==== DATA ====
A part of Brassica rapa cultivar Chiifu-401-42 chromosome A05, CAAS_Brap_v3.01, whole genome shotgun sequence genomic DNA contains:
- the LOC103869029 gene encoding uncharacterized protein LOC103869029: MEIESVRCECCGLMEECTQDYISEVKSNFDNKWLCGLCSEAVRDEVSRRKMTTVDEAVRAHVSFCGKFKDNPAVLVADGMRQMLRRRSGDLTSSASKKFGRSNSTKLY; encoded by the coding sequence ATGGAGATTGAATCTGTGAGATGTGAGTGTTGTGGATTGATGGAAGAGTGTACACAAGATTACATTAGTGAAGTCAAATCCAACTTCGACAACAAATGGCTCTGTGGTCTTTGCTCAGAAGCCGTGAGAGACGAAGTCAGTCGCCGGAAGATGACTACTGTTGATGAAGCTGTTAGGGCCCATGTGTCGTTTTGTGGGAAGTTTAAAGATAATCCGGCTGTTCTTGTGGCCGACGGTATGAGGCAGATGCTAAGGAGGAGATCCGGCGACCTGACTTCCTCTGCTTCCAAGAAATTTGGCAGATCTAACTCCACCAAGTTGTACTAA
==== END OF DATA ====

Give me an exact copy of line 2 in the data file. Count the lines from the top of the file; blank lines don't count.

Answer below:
- the LOC103869029 gene encoding uncharacterized protein LOC103869029: MEIESVRCECCGLMEECTQDYISEVKSNFDNKWLCGLCSEAVRDEVSRRKMTTVDEAVRAHVSFCGKFKDNPAVLVADGMRQMLRRRSGDLTSSASKKFGRSNSTKLY; encoded by the coding sequence ATGGAGATTGAATCTGTGAGATGTGAGTGTTGTGGATTGATGGAAGAGTGTACACAAGATTACATTAGTGAAGTCAAATCCAACTTCGACAACAAATGGCTCTGTGGTCTTTGCTCAGAAGCCGTGAGAGACGAAGTCAGTCGCCGGAAGATGACTACTGTTGATGAAGCTGTTAGGGCCCATGTGTCGTTTTGTGGGAAGTTTAAAGATAATCCGGCTGTTCTTGTGGCCGACGGTATGAGGCAGATGCTAAGGAGGAGATCCGGCGACCTGACTTCCTCTGCTTCCAAGAAATTTGGCAGATCTAACTCCACCAAGTTGTACTAA